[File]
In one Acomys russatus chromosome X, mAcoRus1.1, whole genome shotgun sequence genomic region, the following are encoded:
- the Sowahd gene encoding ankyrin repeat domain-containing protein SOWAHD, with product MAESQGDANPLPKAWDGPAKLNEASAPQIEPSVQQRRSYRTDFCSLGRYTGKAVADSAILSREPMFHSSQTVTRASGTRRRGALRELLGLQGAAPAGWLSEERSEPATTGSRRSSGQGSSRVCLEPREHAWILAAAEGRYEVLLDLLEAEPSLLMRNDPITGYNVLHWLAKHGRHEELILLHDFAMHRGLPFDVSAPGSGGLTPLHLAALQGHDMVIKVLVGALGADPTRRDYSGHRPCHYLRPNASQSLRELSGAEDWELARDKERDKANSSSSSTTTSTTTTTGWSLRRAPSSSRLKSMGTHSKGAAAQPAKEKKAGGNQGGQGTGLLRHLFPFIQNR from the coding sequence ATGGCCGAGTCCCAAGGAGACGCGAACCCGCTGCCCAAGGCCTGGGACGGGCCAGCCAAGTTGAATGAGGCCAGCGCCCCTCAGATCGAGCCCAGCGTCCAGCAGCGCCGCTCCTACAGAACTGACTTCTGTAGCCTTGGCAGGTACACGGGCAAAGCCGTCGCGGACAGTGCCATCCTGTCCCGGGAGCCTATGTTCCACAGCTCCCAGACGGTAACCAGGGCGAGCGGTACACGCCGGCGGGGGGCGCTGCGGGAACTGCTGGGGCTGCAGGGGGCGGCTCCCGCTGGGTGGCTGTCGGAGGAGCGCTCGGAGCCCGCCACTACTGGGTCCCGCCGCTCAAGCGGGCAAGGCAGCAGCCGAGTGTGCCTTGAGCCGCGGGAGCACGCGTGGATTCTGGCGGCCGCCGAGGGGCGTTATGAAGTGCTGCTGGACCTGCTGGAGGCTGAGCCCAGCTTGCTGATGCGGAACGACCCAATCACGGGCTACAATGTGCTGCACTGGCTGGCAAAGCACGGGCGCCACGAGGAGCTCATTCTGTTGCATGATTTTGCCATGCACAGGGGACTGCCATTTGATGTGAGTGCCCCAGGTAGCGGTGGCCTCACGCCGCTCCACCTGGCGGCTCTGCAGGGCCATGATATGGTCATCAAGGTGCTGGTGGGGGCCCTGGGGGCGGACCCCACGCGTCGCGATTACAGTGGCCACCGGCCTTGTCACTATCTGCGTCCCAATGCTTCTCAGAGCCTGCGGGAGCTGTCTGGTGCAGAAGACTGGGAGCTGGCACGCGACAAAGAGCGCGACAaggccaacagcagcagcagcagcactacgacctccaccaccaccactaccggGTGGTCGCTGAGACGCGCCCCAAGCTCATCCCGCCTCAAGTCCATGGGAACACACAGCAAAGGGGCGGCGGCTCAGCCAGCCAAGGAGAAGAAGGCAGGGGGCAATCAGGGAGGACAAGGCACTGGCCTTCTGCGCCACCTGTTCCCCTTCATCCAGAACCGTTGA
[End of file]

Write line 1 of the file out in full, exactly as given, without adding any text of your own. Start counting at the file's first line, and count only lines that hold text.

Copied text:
In one Acomys russatus chromosome X, mAcoRus1.1, whole genome shotgun sequence genomic region, the following are encoded: